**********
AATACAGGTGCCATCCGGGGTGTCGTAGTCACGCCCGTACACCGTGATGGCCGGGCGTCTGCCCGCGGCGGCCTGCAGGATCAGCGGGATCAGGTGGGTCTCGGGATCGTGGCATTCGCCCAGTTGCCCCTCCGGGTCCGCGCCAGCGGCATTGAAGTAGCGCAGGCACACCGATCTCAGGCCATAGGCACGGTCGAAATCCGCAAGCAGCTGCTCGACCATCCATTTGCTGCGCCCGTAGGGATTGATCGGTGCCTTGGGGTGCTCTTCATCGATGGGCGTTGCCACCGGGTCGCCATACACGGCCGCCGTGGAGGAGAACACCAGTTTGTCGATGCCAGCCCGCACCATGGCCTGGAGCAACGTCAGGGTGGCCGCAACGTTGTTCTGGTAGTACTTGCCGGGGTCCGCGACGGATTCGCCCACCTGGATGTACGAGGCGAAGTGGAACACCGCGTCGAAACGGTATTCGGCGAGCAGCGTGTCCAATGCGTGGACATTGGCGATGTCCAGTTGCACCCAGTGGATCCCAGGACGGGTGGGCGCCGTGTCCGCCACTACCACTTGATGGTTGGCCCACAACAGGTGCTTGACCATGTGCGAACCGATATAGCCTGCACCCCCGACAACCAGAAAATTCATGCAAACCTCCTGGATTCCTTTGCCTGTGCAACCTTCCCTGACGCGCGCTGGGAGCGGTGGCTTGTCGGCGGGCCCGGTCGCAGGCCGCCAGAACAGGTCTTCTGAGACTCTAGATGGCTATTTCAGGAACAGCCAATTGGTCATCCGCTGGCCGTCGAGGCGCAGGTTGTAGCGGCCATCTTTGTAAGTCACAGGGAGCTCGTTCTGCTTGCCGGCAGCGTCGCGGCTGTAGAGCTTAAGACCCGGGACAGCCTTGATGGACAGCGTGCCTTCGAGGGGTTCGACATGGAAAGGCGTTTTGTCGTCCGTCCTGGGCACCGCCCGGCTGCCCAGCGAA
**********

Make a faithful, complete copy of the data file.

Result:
AATACAGGTGCCATCCGGGGTGTCGTAGTCACGCCCGTACACCGTGATGGCCGGGCGTCTGCCCGCGGCGGCCTGCAGGATCAGCGGGATCAGGTGGGTCTCGGGATCGTGGCATTCGCCCAGTTGCCCCTCCGGGTCCGCGCCAGCGGCATTGAAGTAGCGCAGGCACACCGATCTCAGGCCATAGGCACGGTCGAAATCCGCAAGCAGCTGCTCGACCATCCATTTGCTGCGCCCGTAGGGATTGATCGGTGCCTTGGGGTGCTCTTCATCGATGGGCGTTGCCACCGGGTCGCCATACACGGCCGCCGTGGAGGAGAACACCAGTTTGTCGATGCCAGCCCGCACCATGGCCTGGAGCAACGTCAGGGTGGCCGCAACGTTGTTCTGGTAGTACTTGCCGGGGTCCGCGACGGATTCGCCCACCTGGATGTACGAGGCGAAGTGGAACACCGCGTCGAAACGGTATTCGGCGAGCAGCGTGTCCAATGCGTGGACATTGGCGATGTCCAGTTGCACCCAGTGGATCCCAGGACGGGTGGGCGCCGTGTCCGCCACTACCACTTGATGGTTGGCCCACAACAGGTGCTTGACCATGTGCGAACCGATATAGCCTGCACCCCCGACAACCAGAAAATTCATGCAAACCTCCTGGATTCCTTTGCCTGTGCAACCTTCCCTGACGCGCGCTGGGAGCGGTGGCTTGTCGGCGGGCCCGGTCGCAGGCCGCCAGAACAGGTCTTCTGAGACTCTAGATGGCTATTTCAGGAACAGCCAATTGGTCATCCGCTGGCCGTCGAGGCGCAGGTTGTAGCGGCCATCTTTGTAAGTCACAGGGAGCTCGTTCTGCTTGCCGGCAGCGTCGCGGCTGTAGAGCTTAAGACCCGGGACAGCCTTGATGGACAGCGTGCCTTCGAGGGGTTCGACATGGAAAGGCGTTTTGTCGTCCGTCCTGGGCACCGCCCGGCTGCCCAGCGAA